0365 mail users are encouraged to use include:spf.protection.outlook.com -all in their SPF record.

I have followed this guidance. My company's spf record says:
v=spf1 include:spf.protection.outlook.com -all

the spf.protection.outlook.com record ends with include:spfa.protection.outlook.com -all which ends with include:spfb.protection.outlook.com

Each of those includes has a set of CIDRs for IPs used by outlook.com when sending email.

However, I am getting DMARC reports from google.com indicating an SPF FAIL for an IP that is actually covered by one of the includes in the SPF record. I think this is incorrect, yet is happening frequently.

Here is an example:







the rejected ip is part of ip4: which is part of the spfb.protection.outlook record:

spfb.protection.outlook.com. 394 IN TXT "v=spf1 ip6:2a01:111:f400::/48 ip4: ip4: ip4: ip4: ip4: ip4: ip4: ip4: ip4: -all"

So, why is Google's email server treating this as an SPF fail?

This is not an isolated example - I receive frequent SPF fail notifications with respect to IPs included in the SPF record.

  • Is the mail in question sent directly from a regular office 365 mailbox? It would help to see the entire set of email headers on a rejected message. You can obfuscate the email addresses, but everything else should be left intact. – Appleoddity Feb 4 '18 at 5:31
  • The mail is not being rejected. DMARC evaluates DKIM and SPF, and if either pass, the mail is treated as 'pass'. What I am trying to figure out is why the SPF is failing, when it shouldn't. Also, these are outgoing emails, so I do not receive them, so cannot review their headers. The information about the SPF is coming to me via DMARC aggregation reports sent to me by DMARC participant mailservers - including Google and Yahoo. I have included an extract from one of those in the OP. And, yes, the outgoing mail is being sent from regular 0365 mailboxes. – OzPHB Feb 4 '18 at 5:52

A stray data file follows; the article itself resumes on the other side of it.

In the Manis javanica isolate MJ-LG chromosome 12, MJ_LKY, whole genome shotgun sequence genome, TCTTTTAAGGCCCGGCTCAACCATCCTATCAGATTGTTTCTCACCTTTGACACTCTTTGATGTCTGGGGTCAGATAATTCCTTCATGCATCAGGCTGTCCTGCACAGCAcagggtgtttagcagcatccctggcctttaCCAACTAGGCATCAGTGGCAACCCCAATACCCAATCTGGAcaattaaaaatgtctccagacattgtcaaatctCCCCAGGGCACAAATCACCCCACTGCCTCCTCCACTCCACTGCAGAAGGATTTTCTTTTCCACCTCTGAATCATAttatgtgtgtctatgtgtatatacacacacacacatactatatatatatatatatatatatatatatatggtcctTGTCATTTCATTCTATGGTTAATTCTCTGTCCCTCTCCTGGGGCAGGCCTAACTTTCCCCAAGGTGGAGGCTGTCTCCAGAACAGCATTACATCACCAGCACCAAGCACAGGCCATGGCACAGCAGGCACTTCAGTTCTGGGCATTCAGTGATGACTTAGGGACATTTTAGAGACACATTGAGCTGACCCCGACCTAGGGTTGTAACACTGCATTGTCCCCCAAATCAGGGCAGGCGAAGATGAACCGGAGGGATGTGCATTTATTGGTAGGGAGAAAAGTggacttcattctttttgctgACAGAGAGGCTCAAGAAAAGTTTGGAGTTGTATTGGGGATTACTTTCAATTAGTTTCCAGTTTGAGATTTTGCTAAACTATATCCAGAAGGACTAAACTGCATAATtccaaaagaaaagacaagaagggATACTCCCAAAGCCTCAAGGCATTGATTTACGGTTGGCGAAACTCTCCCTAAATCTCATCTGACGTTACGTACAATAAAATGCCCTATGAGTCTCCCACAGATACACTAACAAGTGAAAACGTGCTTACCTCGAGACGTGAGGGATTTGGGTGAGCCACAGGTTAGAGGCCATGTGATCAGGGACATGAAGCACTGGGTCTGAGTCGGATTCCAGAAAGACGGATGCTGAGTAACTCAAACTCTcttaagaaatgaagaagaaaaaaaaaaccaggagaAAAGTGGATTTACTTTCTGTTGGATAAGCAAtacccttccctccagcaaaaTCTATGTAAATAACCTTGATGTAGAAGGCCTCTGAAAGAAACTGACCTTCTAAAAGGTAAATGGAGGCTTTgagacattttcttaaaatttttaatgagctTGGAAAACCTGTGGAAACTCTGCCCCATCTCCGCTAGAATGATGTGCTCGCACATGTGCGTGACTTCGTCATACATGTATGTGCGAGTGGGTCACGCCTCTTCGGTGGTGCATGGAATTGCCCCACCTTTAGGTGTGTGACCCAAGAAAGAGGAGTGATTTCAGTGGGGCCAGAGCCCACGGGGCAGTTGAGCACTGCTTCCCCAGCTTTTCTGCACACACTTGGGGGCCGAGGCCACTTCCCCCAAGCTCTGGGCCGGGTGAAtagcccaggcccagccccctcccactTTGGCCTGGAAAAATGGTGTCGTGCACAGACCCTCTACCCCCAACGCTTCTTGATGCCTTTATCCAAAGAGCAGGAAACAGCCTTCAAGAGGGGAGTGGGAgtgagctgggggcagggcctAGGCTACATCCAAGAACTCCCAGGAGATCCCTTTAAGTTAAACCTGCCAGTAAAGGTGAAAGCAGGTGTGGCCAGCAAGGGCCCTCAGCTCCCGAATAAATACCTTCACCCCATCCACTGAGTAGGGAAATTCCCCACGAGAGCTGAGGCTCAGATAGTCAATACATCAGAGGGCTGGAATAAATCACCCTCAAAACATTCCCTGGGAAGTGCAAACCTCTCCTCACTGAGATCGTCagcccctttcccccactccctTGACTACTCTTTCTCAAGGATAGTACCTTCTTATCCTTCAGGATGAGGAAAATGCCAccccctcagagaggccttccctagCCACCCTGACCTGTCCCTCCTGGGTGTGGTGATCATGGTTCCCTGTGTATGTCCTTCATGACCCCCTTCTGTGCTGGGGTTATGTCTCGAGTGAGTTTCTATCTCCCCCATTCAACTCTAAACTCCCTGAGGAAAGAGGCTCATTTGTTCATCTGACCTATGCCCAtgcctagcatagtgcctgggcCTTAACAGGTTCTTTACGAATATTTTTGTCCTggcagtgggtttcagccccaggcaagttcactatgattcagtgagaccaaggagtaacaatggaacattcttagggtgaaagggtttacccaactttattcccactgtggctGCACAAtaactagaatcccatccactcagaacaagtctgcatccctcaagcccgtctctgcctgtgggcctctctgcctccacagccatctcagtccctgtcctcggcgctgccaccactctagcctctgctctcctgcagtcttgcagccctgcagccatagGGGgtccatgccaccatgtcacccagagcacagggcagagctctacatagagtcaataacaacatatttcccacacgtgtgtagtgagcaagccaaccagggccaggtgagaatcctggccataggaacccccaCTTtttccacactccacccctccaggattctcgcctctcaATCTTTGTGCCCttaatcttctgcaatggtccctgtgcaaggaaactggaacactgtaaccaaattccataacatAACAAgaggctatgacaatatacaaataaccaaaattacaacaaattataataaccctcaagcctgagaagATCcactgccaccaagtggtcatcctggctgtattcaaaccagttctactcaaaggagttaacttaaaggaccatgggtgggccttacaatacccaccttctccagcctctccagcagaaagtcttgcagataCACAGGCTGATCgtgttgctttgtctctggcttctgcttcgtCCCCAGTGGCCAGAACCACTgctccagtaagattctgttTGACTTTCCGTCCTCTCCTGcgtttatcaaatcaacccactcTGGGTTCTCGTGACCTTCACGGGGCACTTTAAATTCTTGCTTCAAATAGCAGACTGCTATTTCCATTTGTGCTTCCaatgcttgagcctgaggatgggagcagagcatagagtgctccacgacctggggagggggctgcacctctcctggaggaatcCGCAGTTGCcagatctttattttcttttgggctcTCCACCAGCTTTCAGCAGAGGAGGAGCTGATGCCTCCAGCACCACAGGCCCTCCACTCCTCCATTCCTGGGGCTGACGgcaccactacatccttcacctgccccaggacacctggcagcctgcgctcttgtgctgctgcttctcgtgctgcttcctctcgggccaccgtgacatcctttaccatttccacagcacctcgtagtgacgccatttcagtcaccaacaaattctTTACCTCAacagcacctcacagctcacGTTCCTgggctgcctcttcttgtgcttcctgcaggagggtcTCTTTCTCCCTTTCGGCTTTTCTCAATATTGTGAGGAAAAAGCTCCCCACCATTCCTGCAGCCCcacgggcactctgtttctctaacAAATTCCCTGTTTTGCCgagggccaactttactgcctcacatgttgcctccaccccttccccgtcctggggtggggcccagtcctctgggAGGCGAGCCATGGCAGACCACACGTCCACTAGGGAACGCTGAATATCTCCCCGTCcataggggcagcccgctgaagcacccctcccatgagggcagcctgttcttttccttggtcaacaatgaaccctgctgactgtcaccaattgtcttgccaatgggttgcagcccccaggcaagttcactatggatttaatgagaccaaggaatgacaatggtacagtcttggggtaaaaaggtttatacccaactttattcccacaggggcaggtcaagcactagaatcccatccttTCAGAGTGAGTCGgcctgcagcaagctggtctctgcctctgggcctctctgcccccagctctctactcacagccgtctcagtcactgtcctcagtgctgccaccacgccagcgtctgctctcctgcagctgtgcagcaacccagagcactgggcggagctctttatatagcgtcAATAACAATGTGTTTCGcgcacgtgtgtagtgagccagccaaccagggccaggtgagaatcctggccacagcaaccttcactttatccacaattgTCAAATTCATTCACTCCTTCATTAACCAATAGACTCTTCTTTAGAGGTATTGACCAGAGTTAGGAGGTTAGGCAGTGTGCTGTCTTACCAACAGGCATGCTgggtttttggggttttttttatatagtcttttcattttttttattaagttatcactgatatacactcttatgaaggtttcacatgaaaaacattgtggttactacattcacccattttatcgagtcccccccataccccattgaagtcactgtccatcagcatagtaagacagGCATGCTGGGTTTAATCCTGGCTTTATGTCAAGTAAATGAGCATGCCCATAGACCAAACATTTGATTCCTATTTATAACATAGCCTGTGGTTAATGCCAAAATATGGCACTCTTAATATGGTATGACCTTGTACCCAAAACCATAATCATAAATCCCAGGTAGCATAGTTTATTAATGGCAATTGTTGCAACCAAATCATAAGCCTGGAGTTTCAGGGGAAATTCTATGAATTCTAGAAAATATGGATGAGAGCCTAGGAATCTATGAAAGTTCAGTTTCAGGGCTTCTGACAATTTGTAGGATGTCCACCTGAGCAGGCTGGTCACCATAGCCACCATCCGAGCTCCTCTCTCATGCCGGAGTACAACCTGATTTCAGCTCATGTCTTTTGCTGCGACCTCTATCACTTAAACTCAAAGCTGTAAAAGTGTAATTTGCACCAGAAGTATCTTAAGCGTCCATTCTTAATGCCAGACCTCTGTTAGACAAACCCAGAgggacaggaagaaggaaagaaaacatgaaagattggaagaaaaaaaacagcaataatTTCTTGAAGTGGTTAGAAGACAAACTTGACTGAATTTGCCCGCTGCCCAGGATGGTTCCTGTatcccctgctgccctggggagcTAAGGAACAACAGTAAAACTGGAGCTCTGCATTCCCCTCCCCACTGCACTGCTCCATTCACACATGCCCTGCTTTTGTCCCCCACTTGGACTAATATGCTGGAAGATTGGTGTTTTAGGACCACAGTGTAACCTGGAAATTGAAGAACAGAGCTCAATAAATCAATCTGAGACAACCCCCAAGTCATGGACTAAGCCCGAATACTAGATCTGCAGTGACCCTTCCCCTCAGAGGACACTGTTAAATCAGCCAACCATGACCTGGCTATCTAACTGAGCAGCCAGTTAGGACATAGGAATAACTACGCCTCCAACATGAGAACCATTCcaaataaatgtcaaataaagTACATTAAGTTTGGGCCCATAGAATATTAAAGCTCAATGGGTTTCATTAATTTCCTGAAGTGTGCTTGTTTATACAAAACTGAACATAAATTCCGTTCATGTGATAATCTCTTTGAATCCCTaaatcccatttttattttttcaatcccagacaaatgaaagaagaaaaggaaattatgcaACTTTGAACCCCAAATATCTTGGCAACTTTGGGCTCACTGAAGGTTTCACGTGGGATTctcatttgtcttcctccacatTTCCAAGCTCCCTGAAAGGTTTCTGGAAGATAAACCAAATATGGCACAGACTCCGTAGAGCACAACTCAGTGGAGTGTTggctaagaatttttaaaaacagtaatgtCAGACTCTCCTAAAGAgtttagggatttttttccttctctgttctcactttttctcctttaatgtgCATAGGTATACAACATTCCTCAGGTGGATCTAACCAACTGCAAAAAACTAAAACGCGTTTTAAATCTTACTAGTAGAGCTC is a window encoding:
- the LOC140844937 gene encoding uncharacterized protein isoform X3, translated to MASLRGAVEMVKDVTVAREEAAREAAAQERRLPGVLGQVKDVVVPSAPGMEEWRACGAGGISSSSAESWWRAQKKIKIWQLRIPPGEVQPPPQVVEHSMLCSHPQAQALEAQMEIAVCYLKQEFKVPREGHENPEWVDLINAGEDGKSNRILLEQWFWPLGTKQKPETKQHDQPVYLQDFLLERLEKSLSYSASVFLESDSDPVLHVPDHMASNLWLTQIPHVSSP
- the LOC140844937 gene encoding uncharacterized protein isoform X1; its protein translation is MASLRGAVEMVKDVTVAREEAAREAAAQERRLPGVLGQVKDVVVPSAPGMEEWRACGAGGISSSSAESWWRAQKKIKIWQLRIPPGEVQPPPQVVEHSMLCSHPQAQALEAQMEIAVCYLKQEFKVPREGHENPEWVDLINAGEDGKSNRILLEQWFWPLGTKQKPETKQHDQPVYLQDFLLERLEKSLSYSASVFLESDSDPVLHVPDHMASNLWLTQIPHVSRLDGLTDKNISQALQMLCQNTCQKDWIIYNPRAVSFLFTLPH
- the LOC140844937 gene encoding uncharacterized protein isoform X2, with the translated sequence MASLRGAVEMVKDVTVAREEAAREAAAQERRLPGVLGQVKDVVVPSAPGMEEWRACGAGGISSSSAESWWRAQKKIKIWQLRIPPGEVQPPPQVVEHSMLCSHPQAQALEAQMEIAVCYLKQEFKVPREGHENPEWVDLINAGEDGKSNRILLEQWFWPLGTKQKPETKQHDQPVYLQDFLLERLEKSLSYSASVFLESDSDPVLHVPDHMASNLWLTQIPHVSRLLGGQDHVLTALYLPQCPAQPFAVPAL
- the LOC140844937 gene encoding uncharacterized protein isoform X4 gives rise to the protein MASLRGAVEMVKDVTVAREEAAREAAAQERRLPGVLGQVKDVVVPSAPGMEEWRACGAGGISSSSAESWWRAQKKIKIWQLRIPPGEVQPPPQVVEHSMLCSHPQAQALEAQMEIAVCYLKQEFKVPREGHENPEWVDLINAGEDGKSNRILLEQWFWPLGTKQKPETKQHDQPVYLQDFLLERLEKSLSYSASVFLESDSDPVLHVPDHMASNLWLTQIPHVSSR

• Please help, I think i'm asking similar question here – Yevgeniy Afanasyev Jun 12 '19 at 4:07

I have figured it out. Not surprisingly, it was me misinterpreting the report, not Google getting their DMARC implementation wrong :)

The SPF result in the policy evaluated section that I was being confused by (copy posted in OP) is the DMARC evaluated SPF result after considering alignment.

This quote here explains the issue:

Please note that the SPF and DKIM results in the auth_results are raw results, regardless of Identifier Alignment; he results of the DMARC evaluation with Identifier Alignment are in the policy_evaluated section.

I checked the rest of the record and found that the raw results for the same record were, correctly, SPF pass.

So, what the DMARC report was telling me was that, while the SPF result was indeed from outlook.com (and hence was a raw 'pass') the return path header did not match my sending domain, which produces a DMARC evaluation SPF fail. Another reference here.

Basically, do not attempt to read the XML reports directly - they are hard for humans! I found this DMARC xml parser which does a fabulous job of allowing you to clearly see what the DMARC report is trying to tell you.

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